Sunday, May 26, 2013

Older and Wiser?

When you're a brand new copper, with maybe a year or two on, you find that you run head-long into every situation, with little regard for your own safety. It's exciting. It's fun. It's scary as hell, but that's okay. It's still new.

I find the farther into my career I get, the less I feel the need to run as fast as I can into every shit storm that blows my way. I still go in of course. I just don't run blindly into it without any thought.

As a cop progresses in service time, he or she comes to realize that the bravado and all that other macho bullshit is more and more likely to get you hurt, and cause one of your partners to have to come in and rescue you. That subjects your partners to the same danger you so carelessly subjected yourself to.

I recently put two hash marks on my left shirt sleeve. That means I have over ten years as a cop. I have learned a thing or two in that time, and one of the most important of those things is caution. Do not confuse caution with fear, paranoia, or dereliction of duty.

In the past ten plus years I have experienced enough close calls... enough red flags... enough of the hair on the back of my neck standing up to realize that if it takes me thirty extra seconds to get to a call, or an extra minute to make my way through a building search, it's a good thing. If I rush into a dangerous situation, I may not get there at all. Then how much help will I be to the people who are calling for help?

I recently accompanied a young officer into one of our city parks in search of a carjacking suspect. The park is full of hills, trees, and all sorts of hides and ambush spots that are not friendly to us. As I walked into the park, the youngster trotted off ahead of me. I had to call him back several times and tell him to stay close. It took some time to convince him that I was there to cover him, and if he ran off around a bend and out of my sight there would be nothing I could do for him if he got into a gun fight.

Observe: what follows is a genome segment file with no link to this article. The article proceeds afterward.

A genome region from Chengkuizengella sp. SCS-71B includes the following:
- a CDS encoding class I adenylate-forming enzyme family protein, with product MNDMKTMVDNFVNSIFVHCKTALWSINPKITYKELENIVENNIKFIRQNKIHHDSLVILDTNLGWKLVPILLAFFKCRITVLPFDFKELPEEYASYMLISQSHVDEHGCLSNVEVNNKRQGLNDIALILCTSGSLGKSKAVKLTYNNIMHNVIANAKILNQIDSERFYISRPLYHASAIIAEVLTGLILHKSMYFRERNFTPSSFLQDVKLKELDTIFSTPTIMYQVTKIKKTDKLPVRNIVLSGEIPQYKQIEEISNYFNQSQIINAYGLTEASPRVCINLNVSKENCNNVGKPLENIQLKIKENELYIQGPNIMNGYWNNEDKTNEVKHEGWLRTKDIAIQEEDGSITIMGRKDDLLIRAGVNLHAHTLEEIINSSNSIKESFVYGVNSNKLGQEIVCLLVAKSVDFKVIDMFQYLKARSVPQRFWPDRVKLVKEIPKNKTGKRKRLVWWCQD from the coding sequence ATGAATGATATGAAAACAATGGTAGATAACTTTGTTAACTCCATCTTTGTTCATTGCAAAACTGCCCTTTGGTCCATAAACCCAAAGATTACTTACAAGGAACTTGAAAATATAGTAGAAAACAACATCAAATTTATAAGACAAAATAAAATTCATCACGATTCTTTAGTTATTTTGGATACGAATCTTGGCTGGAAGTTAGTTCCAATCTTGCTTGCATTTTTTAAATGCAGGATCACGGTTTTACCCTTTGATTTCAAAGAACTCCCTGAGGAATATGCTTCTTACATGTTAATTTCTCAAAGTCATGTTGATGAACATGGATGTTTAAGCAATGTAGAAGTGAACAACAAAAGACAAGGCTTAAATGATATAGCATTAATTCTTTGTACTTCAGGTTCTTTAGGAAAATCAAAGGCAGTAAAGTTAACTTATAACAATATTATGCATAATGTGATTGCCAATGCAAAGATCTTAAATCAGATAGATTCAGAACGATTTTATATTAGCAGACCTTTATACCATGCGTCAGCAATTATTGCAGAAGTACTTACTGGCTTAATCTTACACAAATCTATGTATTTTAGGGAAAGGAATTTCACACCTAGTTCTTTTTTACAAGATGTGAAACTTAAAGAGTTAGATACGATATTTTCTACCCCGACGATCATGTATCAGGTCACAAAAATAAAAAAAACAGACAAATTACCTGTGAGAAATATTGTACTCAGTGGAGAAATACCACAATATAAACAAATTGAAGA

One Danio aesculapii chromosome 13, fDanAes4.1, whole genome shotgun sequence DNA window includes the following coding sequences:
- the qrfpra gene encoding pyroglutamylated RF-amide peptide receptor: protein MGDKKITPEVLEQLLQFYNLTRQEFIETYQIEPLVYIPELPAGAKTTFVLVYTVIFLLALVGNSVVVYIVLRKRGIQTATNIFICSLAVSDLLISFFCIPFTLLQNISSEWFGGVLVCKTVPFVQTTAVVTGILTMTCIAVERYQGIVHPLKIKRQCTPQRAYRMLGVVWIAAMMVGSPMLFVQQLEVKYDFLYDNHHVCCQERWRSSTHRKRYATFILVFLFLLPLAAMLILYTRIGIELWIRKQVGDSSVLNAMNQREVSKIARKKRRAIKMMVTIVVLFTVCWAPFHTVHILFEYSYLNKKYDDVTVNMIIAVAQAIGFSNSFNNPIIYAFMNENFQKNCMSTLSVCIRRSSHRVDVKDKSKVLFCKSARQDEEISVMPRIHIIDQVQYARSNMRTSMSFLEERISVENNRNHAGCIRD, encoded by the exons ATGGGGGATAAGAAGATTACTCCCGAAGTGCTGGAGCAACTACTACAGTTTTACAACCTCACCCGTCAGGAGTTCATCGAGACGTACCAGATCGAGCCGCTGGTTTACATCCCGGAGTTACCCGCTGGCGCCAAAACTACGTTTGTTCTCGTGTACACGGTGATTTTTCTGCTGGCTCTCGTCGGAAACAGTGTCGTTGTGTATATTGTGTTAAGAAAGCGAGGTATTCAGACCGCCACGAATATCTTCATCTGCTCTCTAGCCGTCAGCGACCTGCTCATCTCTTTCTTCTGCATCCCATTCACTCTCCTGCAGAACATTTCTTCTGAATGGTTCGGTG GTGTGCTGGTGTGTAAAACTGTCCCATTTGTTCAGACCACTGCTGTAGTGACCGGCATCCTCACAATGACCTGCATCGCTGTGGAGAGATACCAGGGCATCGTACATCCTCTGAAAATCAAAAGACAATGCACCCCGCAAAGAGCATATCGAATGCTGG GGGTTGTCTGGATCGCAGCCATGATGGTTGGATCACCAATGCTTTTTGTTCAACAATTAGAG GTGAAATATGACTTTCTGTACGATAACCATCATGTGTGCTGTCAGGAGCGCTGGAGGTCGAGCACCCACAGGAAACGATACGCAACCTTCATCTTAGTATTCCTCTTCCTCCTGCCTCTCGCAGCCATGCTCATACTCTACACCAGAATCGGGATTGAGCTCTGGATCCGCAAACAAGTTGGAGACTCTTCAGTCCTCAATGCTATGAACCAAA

There was absolutely no need to run after the bad guy. First off, we didn't even know if he was still in the park. Second, if he WAS in the park, he had the advantage. He had already had plenty of time to get to high ground if he so desired. Granted, most criminals are not smart enough to worry about high ground, or setting up an ambush. They just want to get away. But more and more we hear about coppers getting hurt or killed because they ran in without thinking. I'm damned if that's going to be me. I intend to have every advantage I can get when going up against the enemy.

Especially if all it costs me is a few extra seconds...


scyban12 said...

I completely agree with you. When conducting firearm or tactics courses, I tell my students that the over riding rule is the 1/10 of a second rule. It ONLY takes a 1/10 of a second to make a desison, not make a desision, take a action, or not take a action that you will regret for the rest of your life. Take a momment and think.....then act.
Personal opinion anyway.

sean embree said...

they taught similar in my first aid courses. not to run into to a unknown scene.

ASM826 said...

And that reasonable, genuine desire for self protection, the "make sure you go home at the end of the shift" thinking, is why I consider myself responsible for my own safety and security.